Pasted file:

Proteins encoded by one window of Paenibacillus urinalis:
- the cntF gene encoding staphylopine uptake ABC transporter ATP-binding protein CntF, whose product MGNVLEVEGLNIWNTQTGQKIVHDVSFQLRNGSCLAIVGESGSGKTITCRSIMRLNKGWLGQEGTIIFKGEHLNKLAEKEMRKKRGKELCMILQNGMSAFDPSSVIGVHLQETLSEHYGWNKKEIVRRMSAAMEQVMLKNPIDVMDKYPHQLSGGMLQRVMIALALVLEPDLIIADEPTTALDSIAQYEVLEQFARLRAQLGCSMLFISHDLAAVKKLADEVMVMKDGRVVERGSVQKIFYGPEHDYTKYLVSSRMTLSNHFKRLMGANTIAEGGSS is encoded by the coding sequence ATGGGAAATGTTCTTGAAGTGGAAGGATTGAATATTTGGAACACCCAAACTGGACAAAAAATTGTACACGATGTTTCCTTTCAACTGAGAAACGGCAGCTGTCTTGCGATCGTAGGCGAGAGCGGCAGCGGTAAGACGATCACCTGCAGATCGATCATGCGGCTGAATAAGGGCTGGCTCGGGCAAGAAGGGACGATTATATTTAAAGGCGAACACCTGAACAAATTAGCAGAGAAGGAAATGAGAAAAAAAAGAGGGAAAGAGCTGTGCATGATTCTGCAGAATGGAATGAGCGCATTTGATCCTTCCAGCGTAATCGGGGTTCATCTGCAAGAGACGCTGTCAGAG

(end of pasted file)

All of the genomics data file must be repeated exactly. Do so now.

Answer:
Proteins encoded by one window of Paenibacillus urinalis:
- the cntF gene encoding staphylopine uptake ABC transporter ATP-binding protein CntF, whose product MGNVLEVEGLNIWNTQTGQKIVHDVSFQLRNGSCLAIVGESGSGKTITCRSIMRLNKGWLGQEGTIIFKGEHLNKLAEKEMRKKRGKELCMILQNGMSAFDPSSVIGVHLQETLSEHYGWNKKEIVRRMSAAMEQVMLKNPIDVMDKYPHQLSGGMLQRVMIALALVLEPDLIIADEPTTALDSIAQYEVLEQFARLRAQLGCSMLFISHDLAAVKKLADEVMVMKDGRVVERGSVQKIFYGPEHDYTKYLVSSRMTLSNHFKRLMGANTIAEGGSS is encoded by the coding sequence ATGGGAAATGTTCTTGAAGTGGAAGGATTGAATATTTGGAACACCCAAACTGGACAAAAAATTGTACACGATGTTTCCTTTCAACTGAGAAACGGCAGCTGTCTTGCGATCGTAGGCGAGAGCGGCAGCGGTAAGACGATCACCTGCAGATCGATCATGCGGCTGAATAAGGGCTGGCTCGGGCAAGAAGGGACGATTATATTTAAAGGCGAACACCTGAACAAATTAGCAGAGAAGGAAATGAGAAAAAAAAGAGGGAAAGAGCTGTGCATGATTCTGCAGAATGGAATGAGCGCATTTGATCCTTCCAGCGTAATCGGGGTTCATCTGCAAGAGACGCTGTCAGAG